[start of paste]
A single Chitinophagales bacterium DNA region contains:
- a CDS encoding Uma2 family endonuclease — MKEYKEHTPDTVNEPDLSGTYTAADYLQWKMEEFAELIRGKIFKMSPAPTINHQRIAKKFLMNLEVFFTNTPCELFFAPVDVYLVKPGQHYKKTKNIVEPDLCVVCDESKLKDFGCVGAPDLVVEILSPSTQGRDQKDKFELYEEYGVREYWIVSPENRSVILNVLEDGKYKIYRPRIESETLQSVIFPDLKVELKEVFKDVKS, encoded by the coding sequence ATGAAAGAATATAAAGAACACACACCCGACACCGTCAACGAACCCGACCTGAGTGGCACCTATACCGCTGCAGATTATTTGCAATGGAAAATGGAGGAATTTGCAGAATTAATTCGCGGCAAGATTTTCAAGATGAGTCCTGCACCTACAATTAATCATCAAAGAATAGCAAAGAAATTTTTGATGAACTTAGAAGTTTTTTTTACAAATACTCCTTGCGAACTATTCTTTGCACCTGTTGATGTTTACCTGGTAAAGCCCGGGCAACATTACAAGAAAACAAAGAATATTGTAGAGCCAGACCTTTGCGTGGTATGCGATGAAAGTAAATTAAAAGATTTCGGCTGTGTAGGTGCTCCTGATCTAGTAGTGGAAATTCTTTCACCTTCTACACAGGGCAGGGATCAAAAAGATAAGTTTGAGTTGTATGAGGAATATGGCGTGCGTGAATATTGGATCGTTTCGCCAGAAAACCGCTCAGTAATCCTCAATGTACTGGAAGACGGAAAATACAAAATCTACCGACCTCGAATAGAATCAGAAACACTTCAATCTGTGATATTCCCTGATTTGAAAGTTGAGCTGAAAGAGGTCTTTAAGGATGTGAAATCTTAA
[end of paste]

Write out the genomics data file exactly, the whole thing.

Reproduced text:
A single Chitinophagales bacterium DNA region contains:
- a CDS encoding Uma2 family endonuclease — MKEYKEHTPDTVNEPDLSGTYTAADYLQWKMEEFAELIRGKIFKMSPAPTINHQRIAKKFLMNLEVFFTNTPCELFFAPVDVYLVKPGQHYKKTKNIVEPDLCVVCDESKLKDFGCVGAPDLVVEILSPSTQGRDQKDKFELYEEYGVREYWIVSPENRSVILNVLEDGKYKIYRPRIESETLQSVIFPDLKVELKEVFKDVKS, encoded by the coding sequence ATGAAAGAATATAAAGAACACACACCCGACACCGTCAACGAACCCGACCTGAGTGGCACCTATACCGCTGCAGATTATTTGCAATGGAAAATGGAGGAATTTGCAGAATTAATTCGCGGCAAGATTTTCAAGATGAGTCCTGCACCTACAATTAATCATCAAAGAATAGCAAAGAAATTTTTGATGAACTTAGAAGTTTTTTTTACAAATACTCCTTGCGAACTATTCTTTGCACCTGTTGATGTTTACCTGGTAAAGCCCGGGCAACATTACAAGAAAACAAAGAATATTGTAGAGCCAGACCTTTGCGTGGTATGCGATGAAAGTAAATTAAAAGATTTCGGCTGTGTAGGTGCTCCTGATCTAGTAGTGGAAATTCTTTCACCTTCTACACAGGGCAGGGATCAAAAAGATAAGTTTGAGTTGTATGAGGAATATGGCGTGCGTGAATATTGGATCGTTTCGCCAGAAAACCGCTCAGTAATCCTCAATGTACTGGAAGACGGAAAATACAAAATCTACCGACCTCGAATAGAATCAGAAACACTTCAATCTGTGATATTCCCTGATTTGAAAGTTGAGCTGAAAGAGGTCTTTAAGGATGTGAAATCTTAA